Star Trek: Enterprise – Season 3
Despite its intention to reinvent the wheel, Season 3 fails to impress. Past Trek elements are frequently recycled. The fractured Xindi, for instance, feels similar to Voyager’s Kazon sects, while “Doctor’s Orders” is Enterprise’s “One.” Enterprise’s isolation closely aligns with Voyager’s plot while the war themes follow that of Deep Space Nine’s final season. “Extinction” is not too dissimilar from “Threshold” or TNG’s “Genesis,” either. Still, the amped-up energy of the third season is a welcome change, despite the season’s patchwork of mixed quality.
While the idea of a season-long arc was bold and intriguing, it failed on delivery. The Xindi, much like the aforementioned Kazon, never feel like a true threat, except to each other. The Xindi characters are flat and unappealing. Even the looming threat of Earth’s demise doesn’t sustain anticipation. The Xindi arc would’ve more appealing if confined to 3-5 episodes.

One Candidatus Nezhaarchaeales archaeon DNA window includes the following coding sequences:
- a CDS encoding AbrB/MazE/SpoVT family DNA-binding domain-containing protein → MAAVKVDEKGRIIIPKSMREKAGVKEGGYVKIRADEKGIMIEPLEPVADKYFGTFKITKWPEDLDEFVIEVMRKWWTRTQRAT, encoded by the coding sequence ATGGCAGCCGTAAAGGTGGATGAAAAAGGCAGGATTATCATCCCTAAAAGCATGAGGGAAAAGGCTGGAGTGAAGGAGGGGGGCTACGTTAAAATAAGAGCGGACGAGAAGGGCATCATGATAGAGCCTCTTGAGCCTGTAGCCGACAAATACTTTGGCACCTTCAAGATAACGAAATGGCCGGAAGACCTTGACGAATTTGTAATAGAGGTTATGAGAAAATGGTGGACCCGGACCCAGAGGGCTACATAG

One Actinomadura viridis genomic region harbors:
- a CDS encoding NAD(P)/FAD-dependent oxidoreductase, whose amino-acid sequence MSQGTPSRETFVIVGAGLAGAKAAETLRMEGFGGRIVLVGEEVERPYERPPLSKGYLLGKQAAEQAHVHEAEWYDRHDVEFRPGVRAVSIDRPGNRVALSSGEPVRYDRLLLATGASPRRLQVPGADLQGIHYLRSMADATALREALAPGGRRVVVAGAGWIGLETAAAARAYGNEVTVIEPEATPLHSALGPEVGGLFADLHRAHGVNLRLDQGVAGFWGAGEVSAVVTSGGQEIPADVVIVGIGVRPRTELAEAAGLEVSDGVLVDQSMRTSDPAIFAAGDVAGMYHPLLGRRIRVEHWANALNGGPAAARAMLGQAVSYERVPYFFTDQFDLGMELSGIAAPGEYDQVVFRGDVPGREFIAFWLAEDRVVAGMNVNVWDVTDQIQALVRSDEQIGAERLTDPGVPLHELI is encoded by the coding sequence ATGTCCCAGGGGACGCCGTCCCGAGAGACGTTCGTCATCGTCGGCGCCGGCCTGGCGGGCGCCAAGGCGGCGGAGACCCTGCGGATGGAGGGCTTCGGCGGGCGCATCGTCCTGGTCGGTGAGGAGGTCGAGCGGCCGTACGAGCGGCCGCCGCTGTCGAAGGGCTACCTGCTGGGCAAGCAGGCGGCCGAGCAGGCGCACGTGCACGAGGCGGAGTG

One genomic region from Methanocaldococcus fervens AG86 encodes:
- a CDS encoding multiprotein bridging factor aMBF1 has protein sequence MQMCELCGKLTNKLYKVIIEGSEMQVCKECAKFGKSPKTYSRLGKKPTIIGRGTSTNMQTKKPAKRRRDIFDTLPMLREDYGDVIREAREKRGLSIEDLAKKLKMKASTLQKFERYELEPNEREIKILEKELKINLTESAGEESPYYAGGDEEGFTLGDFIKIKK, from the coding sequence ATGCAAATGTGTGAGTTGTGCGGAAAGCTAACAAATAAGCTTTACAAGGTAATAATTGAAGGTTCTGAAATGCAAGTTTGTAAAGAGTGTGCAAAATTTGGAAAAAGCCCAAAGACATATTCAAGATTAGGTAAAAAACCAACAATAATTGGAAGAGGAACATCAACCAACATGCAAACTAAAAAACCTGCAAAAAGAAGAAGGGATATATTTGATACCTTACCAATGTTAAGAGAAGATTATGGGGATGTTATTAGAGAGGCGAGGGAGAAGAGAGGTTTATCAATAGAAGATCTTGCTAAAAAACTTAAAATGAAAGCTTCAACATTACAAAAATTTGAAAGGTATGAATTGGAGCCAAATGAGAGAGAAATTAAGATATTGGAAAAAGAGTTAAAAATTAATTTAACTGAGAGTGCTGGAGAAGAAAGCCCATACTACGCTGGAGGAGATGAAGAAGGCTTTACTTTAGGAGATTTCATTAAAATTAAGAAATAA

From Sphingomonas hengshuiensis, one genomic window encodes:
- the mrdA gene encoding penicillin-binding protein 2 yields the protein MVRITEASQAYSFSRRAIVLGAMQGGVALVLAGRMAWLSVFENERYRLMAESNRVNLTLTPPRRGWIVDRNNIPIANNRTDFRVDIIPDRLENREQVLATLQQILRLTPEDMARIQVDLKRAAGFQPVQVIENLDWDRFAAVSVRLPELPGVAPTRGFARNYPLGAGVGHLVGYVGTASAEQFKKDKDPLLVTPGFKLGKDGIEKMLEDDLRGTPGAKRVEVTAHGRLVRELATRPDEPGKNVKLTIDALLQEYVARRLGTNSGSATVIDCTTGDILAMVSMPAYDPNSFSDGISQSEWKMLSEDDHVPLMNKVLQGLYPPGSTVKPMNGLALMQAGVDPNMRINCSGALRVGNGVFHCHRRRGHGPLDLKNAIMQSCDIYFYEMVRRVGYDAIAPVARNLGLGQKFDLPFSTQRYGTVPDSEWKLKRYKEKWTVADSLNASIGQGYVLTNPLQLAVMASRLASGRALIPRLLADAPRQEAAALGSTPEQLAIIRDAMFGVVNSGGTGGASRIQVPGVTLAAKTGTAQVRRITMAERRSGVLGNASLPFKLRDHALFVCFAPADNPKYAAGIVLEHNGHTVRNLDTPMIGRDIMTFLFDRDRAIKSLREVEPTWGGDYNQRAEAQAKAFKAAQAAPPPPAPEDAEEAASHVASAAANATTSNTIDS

As-a-whole, Enterprise’s third season is arguably its worst, but certainly not the worst of the Trek franchise.
A high-ranking officer in the Andorian Imperial Guard, Commander Shran ultimately becomes a close ally to the Enterprise crew, despite an adversarial introduction...
4-01: Storm Front, Part I
Trapped in Earth during World War II, Enterprise investigates dramatic changes in the timeline as a result of the Temporal Cold War.